Have you ever said something to someone, and then realized it didn’t land the way you meant it to?
Maybe you realized it right away, or maybe it took someone pointing it out to you, but it’s happened to all of us. It’s a classic case of a gap between intent and impact.
When we interact with others, there are essentially three pieces of the puzzle, and each of them equally important. First, there is intent. And this is essentially what we mean and what we hope to get across within the interaction. Second, there is action. This is what we do or the words that we speak. It can be a gesture, a posture that we assume, or a collection of words that come out of our mouth. And the third piece of this puzzle is impact. This is how it lands, and how the person on the other side of the interaction receives our message or our action.
So when the intent and the impact are the same, that’s kind of when magic happens, right? Everyone walks away feeling how we’d hoped they would. But when there’s a gap between the intent and the impact, that’s where trouble happens. Feelings can get hurt and misunderstandings can occur.
There are four key factors that can essentially scramble the signal so that there is not a clear path from the giver’s intent to the impact on the receiver. It’s important to understand how they can affect the way our intent translates through our action to our impact:
- Power dynamic. This applies whether you are a corporate executive, run a small department, sit on the board of a nonprofit, or lead a committee in your church. This often also shows up between parents and children. If you are in a position of power, your words carry additional weight. Things can be taken as absolutes, and will stay with people far longer than you intended them to stay. Both your criticism and your praise will carry more weight.
- Tone and body language. You may have heard this phrase growing up: “It’s not what you said, it’s how you said it.” The same exact words spoken with an eye roll and crossed arms changes its meaning entirely. Tone and body language sometimes don’t match the words we’re saying, and other times are missing entirely. Think about texting or using a channel like slack or email, where you don’t have a tone of voice to go on and only words. This can create a problem too, because the absence of tone and the absence of body language requires us to fill in the blanks.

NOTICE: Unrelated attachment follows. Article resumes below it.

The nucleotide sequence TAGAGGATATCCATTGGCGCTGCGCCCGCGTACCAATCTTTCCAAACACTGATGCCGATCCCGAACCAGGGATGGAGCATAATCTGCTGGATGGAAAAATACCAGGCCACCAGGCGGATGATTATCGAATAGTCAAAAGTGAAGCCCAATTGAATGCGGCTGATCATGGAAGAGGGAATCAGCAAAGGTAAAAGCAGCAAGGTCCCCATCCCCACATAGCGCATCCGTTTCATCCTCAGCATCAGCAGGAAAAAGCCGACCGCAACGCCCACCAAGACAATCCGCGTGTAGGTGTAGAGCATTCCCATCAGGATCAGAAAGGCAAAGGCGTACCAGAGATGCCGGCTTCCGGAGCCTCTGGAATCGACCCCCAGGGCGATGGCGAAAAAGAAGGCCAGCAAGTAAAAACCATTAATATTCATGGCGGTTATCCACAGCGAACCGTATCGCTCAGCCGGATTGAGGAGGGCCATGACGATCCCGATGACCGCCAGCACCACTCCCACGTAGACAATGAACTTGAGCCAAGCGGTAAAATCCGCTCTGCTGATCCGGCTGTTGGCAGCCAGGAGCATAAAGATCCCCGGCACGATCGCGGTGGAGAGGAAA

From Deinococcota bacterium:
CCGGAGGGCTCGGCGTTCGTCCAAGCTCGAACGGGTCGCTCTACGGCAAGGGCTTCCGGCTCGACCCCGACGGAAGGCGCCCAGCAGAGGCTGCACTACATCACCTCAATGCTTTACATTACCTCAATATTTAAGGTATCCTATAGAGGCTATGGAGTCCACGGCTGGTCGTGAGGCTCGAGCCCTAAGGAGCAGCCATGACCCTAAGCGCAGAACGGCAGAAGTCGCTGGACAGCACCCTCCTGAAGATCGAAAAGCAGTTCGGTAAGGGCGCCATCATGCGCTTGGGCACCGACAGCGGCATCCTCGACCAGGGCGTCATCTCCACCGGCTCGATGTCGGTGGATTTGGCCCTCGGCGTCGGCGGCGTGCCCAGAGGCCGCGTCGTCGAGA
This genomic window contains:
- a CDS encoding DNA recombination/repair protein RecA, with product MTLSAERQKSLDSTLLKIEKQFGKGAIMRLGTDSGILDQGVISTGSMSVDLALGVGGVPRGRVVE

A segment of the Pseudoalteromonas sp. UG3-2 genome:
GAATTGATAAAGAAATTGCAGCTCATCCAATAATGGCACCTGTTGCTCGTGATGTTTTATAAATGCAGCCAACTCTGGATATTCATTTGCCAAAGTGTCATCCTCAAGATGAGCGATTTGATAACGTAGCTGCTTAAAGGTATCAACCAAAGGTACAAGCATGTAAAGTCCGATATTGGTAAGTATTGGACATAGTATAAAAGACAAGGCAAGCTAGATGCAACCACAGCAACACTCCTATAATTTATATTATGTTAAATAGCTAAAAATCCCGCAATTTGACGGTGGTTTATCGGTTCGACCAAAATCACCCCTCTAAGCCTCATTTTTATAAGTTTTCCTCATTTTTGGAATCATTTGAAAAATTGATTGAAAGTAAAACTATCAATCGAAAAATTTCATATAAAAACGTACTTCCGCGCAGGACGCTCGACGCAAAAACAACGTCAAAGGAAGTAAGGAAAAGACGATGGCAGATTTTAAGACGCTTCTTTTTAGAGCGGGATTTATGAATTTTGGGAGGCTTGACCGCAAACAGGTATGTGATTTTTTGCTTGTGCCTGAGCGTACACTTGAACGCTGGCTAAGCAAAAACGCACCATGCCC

- Identity privilege. Privilege of any kind, but especially privilege that’s rooted in our identity can be really invisible. And this could be privilege based on race, based on gender, sexual orientation, socioeconomic status, language, or country of origin. It’s this subtle lens of bias where you are doing what comes naturally based on what you’ve always been exposed to, but it quickly becomes not-so-subtle to the person on the other side of the exchange who may not be experiencing that same privilege. One place that makes this really easy to see is jokes, because they often depend on cultural norms and stereotypes. Certain jokes may seem funny to one crowd, and plain painful or offensive to another.
- Personality. There are many areas we could get into here in terms of how personalities affect an interaction. For example, direct communicators say it like it is. There’s a goal of efficiency and accuracy. They just want to get the point across. And on the contrary with indirect communicators, there’s much more of a focus on not wanting to be pushy, not wanting to impose a point of view, not wanting to appear to be too authoritative. They’re going to skirt around the subject and see if they can eventually land where they want to. So if you get these two communication styles in a one-to-one interaction with no context, the experience is going to be frustrating for both and the impact suboptimal.
When it comes to our interactions, in the end, all that really matters is the impact. So we should always consider these four factors and ask ourselves how can we make adjustments to our delivery so that we’re sure to get the impact we want.
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